They are best known as reindeer herders, but their connection with the animal world goes beyond reindeer. The magical photographs were taken by Hamid Sardar Afkhami who travelled to Khovsgol, Mongolia to photograph one of the few Dukha families that remain. Matadornetwork.com reports: Mongolia's Nomads. Tuvan Throat Singing. Fabulous horse in Mongolia. Chukchi shaman - Siberia. Mongolian Throat Singing-Batzorig Vaanchig.
Khusugtun Batzorig Chinggis khaan. Mongolian Morin khuur and dombra. Morin khuur. The morin khuur (Mongolian: морин хуур), also known as horsehead fiddle, is a traditional Mongolian bowed stringed instrument.
It is one of the most important musical instruments of the Mongol people, and is considered a symbol of the Mongolian nation. The morin khuur is one of the Masterpieces of the Oral and Intangible Heritage of Humanity identified by UNESCO. Name The full Classical Mongolian name for the morin khuur is morin toloγai tai quγur, ᠮᠣᠷᠢᠨ ᠲᠣᠯᠣᠭᠠᠢ ᠲᠠᠢ ᠬᠣᠭᠣᠷ, (which in modern Khalkh cyrillic is Морин толгойтой хуур) meaning fiddle with a horse's head. Usually it is abbreviated as "Морин хуур", "ᠮᠣᠷᠢᠨ ᠬᠣᠭᠣᠷ", Latin transcription "Morin huur". Construction The instrument consists of a trapezoid wooden-framed sound box to which two strings are attached. The bow is loosely strung with horse hair coated with larch or cedar wood resin, and is held from underneath with the right hand.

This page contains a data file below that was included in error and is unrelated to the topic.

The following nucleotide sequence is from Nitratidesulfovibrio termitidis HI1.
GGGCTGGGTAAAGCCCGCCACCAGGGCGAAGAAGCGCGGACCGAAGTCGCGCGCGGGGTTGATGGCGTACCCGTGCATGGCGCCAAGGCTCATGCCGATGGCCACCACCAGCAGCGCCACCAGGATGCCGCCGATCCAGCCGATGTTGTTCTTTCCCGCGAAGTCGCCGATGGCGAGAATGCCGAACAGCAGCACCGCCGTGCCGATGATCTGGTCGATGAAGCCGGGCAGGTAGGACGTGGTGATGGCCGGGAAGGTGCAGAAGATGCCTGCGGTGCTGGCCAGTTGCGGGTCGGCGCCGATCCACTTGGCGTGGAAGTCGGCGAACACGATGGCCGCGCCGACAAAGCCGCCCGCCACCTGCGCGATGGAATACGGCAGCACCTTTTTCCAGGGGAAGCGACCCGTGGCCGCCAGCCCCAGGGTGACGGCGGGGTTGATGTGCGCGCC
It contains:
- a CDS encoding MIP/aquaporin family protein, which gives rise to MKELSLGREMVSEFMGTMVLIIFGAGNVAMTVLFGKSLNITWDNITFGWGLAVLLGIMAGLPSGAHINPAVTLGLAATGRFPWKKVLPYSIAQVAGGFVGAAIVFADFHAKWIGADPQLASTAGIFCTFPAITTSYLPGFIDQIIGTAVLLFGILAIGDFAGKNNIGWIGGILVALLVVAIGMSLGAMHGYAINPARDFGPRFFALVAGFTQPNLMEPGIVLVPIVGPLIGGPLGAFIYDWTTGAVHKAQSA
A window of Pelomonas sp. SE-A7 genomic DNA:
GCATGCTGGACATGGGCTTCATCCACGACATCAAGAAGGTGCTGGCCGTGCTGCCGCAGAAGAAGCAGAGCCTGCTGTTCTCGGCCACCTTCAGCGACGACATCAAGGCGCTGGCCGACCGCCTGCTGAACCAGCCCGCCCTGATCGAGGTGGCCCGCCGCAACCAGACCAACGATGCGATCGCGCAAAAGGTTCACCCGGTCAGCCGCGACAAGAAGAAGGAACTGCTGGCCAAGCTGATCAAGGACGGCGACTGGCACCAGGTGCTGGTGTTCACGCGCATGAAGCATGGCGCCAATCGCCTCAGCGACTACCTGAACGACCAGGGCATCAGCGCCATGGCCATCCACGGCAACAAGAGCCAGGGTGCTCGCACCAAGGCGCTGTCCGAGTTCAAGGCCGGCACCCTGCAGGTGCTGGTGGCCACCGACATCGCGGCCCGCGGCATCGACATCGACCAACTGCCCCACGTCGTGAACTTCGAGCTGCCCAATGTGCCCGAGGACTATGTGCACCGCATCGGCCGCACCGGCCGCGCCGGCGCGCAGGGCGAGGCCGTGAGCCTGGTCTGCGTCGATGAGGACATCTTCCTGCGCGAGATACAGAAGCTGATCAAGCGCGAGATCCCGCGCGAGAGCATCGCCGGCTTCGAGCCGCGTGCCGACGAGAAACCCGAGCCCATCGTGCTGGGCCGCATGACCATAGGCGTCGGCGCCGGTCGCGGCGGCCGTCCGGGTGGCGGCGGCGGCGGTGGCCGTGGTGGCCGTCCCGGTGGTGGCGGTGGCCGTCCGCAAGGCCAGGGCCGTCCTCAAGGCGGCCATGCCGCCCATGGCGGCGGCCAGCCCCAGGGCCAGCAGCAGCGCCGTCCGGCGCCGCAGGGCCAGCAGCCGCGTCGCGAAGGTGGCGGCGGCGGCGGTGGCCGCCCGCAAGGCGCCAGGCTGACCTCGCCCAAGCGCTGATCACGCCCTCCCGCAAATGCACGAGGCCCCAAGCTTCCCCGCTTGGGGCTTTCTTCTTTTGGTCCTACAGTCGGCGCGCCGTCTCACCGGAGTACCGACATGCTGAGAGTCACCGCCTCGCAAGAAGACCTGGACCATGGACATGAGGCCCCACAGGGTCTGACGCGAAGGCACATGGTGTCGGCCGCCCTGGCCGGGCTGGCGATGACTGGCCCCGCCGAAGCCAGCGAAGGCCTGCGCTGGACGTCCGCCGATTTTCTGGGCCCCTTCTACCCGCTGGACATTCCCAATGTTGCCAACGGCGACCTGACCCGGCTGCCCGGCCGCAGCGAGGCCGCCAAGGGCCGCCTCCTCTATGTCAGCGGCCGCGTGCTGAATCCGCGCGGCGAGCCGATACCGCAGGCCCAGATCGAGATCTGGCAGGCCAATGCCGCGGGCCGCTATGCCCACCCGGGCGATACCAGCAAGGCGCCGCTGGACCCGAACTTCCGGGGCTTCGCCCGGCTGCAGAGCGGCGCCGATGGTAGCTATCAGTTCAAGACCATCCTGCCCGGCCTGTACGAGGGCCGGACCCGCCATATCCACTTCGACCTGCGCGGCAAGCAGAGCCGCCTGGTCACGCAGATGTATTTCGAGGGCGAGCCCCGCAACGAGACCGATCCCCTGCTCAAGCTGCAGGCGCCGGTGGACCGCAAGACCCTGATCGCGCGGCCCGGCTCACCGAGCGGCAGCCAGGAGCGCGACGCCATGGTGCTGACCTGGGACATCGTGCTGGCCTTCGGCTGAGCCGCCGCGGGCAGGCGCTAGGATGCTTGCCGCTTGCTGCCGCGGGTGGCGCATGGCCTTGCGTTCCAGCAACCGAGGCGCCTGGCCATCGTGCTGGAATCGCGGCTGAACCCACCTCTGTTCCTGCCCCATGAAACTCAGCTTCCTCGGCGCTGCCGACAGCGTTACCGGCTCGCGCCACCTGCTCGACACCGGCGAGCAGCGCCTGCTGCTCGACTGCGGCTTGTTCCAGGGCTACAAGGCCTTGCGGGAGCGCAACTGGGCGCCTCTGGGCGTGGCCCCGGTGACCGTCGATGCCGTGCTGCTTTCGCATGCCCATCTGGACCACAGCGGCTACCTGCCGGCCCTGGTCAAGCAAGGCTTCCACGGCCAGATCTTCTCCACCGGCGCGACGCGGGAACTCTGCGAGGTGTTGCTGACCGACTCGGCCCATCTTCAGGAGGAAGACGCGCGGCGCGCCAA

Morin khuur vary in form depending on region. Origin Playing technique Mongolian traditional music instruments. Xiger Xiger - Hanggai (Inner Mongolia -Sept. 2013) Hanggai - Four Seasons, give it 2 minutes +, seriously. Traditional music of the Tsuur. Karakorum. This article is about the city in Mongolia.
For the mountain range in Pakistan, China and India, see Karakoram. The Silver Tree of Karakorum. 18th-century Dutch imagination. Green glazed roof tile from a 64 pillar 13th century palace Another 13th century Stone Turtle at the North Gate 13th century brick-producing kiln in Karakorum. Traditional Instruments and Music of the Mongolia people - text in English. The traditional Mongolian Folk music is influenced by the large variety of tribes, having been united for the first time in the 13th century under the rule of Genghis Khan with Turkish tribes in order to establish the Mongolian people.
The nomad shepherds in Mongolia, like other nomads in Central Asia, use to play string and wind instruments. Percussion instruments, though, were only played in connection with Shamanism and Buddhism, the origins of which can be found in Tibetan Lamaism, as well as with the "Tsam dance", which was performed in Mongolia for the first time in the 8th century. - khuuchir - yoochin - yatga - Vocal music - Urtyin duu (long song) - melismatic and richly ornamented, with a slow tempo, long melodic lines, wide intervals and no fixed rhythm. It is sung in verses, without a regular refrain and with a full voice in the highest register. There are three categories of long songs - Bogin duu (short song) - strophic, syllabic, rhythmically tied, sung without ornaments. Hongor playing the Horse Head fiddle (Morin Khuur) History of the Karakalpak Yurt. Contents.
Khusugtun - Mongolian music in London - BBC Proms 2011 Human Planet.